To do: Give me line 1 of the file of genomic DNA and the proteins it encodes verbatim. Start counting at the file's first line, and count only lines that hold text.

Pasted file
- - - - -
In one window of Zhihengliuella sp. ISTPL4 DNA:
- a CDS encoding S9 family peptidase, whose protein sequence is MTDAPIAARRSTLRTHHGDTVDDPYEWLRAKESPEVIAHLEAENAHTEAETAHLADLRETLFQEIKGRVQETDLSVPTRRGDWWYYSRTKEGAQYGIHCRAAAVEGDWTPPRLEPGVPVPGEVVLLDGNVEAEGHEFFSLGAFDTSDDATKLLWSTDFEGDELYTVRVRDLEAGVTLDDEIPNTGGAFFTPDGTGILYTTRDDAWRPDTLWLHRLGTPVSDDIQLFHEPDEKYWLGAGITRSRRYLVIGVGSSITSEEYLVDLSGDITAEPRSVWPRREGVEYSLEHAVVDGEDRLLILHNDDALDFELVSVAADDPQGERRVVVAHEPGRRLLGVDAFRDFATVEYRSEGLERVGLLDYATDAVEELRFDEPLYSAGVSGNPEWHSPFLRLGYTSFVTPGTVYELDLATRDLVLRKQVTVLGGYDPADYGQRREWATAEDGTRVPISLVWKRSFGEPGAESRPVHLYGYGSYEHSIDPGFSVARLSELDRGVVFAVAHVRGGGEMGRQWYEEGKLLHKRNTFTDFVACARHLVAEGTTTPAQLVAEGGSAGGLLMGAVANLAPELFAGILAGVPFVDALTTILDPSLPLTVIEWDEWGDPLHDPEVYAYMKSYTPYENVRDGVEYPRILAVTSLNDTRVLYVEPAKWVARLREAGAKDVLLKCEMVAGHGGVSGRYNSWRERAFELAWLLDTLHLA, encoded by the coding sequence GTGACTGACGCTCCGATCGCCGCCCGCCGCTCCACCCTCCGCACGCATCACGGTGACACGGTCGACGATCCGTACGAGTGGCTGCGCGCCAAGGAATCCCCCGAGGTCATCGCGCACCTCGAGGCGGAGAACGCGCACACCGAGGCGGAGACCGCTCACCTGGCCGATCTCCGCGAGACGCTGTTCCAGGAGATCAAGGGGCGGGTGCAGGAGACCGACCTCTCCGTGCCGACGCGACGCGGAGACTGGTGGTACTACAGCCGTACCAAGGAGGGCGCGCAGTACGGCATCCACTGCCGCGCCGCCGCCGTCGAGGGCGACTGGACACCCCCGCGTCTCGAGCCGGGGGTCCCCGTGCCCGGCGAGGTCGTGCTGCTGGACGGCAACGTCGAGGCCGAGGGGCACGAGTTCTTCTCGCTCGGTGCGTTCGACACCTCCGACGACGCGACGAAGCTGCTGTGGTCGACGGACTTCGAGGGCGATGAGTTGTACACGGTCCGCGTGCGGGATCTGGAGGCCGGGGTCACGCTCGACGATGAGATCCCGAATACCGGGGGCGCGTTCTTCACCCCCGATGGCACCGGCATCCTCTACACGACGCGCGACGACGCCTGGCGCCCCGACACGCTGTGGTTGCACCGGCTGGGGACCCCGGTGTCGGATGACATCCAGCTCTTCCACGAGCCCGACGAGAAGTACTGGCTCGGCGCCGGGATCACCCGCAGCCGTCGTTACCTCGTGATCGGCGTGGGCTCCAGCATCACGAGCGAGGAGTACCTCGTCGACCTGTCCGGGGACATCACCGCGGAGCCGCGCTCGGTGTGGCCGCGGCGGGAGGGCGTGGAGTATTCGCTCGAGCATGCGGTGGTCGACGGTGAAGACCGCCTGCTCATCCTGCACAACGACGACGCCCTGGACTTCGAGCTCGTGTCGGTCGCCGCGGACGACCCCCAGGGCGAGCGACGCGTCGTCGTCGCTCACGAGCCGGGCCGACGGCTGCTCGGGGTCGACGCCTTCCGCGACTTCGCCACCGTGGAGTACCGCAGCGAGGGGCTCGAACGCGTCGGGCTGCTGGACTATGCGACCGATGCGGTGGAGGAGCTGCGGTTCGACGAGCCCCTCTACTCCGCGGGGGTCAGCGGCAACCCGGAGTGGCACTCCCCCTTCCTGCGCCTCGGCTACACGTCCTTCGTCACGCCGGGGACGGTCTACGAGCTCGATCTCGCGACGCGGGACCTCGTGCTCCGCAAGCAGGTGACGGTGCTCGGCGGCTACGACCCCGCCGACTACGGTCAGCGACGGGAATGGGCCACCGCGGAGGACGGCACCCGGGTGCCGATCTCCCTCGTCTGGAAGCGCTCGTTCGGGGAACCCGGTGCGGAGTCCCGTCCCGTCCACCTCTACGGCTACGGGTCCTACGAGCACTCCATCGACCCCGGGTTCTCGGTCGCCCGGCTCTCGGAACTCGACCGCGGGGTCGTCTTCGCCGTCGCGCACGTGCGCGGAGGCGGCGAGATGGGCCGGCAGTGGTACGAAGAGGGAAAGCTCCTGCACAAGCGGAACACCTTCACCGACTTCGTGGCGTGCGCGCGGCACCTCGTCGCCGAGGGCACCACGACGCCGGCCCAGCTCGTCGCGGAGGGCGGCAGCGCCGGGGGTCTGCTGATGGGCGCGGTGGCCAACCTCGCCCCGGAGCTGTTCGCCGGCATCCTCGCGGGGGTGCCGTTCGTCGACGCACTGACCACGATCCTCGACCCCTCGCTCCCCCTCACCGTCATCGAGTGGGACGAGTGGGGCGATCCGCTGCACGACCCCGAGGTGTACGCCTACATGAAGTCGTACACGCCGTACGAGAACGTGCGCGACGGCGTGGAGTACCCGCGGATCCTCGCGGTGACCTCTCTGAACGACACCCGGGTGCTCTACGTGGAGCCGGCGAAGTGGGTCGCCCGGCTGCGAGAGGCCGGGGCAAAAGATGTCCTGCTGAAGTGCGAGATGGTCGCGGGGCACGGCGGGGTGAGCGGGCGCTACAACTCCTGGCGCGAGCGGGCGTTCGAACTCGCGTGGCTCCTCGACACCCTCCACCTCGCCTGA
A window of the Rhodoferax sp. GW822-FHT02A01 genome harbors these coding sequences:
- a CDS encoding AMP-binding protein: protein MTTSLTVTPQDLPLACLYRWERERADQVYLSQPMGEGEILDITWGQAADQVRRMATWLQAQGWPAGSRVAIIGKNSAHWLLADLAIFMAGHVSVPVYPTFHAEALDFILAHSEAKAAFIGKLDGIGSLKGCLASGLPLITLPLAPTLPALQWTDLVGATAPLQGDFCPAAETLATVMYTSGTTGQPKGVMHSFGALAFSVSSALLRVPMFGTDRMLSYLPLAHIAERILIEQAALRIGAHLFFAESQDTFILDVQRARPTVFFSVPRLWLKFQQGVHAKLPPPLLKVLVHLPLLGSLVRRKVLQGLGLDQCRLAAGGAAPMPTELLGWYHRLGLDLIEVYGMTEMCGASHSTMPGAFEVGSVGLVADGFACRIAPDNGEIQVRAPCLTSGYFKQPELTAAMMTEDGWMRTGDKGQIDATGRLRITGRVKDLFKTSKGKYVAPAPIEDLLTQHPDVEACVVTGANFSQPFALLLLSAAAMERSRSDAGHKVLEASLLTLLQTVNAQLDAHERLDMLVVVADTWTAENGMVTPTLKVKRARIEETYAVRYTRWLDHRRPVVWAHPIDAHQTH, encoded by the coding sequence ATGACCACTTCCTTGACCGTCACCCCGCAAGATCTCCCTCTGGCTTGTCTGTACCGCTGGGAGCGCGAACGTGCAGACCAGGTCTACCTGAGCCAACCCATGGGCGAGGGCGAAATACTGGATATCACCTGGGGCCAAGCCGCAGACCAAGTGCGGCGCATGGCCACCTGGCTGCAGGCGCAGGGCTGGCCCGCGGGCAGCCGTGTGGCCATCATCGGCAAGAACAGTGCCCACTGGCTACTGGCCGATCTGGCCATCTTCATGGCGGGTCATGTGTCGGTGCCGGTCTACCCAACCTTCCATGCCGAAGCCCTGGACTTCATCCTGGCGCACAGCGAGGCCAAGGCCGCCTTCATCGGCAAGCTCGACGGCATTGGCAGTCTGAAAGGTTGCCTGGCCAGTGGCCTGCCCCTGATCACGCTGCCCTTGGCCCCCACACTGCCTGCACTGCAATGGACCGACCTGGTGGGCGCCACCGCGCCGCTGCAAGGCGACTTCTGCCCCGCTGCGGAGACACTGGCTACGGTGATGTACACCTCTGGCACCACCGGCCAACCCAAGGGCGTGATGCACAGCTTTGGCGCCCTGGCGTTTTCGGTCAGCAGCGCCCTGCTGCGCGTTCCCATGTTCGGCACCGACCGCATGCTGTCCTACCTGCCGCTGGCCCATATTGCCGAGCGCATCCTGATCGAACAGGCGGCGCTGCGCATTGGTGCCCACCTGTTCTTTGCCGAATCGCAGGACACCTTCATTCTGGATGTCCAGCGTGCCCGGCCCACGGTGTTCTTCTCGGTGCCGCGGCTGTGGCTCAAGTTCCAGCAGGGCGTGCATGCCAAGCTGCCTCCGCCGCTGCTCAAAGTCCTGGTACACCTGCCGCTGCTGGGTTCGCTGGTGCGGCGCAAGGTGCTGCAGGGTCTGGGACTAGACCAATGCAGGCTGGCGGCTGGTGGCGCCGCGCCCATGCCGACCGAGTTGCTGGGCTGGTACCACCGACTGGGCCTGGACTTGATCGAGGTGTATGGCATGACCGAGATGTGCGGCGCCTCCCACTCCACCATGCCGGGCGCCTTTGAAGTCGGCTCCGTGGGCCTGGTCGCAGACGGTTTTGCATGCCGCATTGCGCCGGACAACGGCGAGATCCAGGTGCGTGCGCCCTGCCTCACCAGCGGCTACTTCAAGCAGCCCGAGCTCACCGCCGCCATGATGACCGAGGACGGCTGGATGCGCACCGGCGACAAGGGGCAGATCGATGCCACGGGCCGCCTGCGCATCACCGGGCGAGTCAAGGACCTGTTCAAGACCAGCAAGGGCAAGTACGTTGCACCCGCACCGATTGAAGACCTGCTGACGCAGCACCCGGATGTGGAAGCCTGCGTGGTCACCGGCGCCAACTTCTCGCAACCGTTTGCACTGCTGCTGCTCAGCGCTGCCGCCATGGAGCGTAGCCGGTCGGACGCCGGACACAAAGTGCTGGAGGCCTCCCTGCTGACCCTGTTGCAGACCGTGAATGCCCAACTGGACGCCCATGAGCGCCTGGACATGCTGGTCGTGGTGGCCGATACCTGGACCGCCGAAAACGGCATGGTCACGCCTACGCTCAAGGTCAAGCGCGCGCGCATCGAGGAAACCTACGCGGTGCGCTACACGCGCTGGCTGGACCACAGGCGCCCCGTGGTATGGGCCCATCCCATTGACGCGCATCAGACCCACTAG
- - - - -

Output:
In one window of Zhihengliuella sp. ISTPL4 DNA: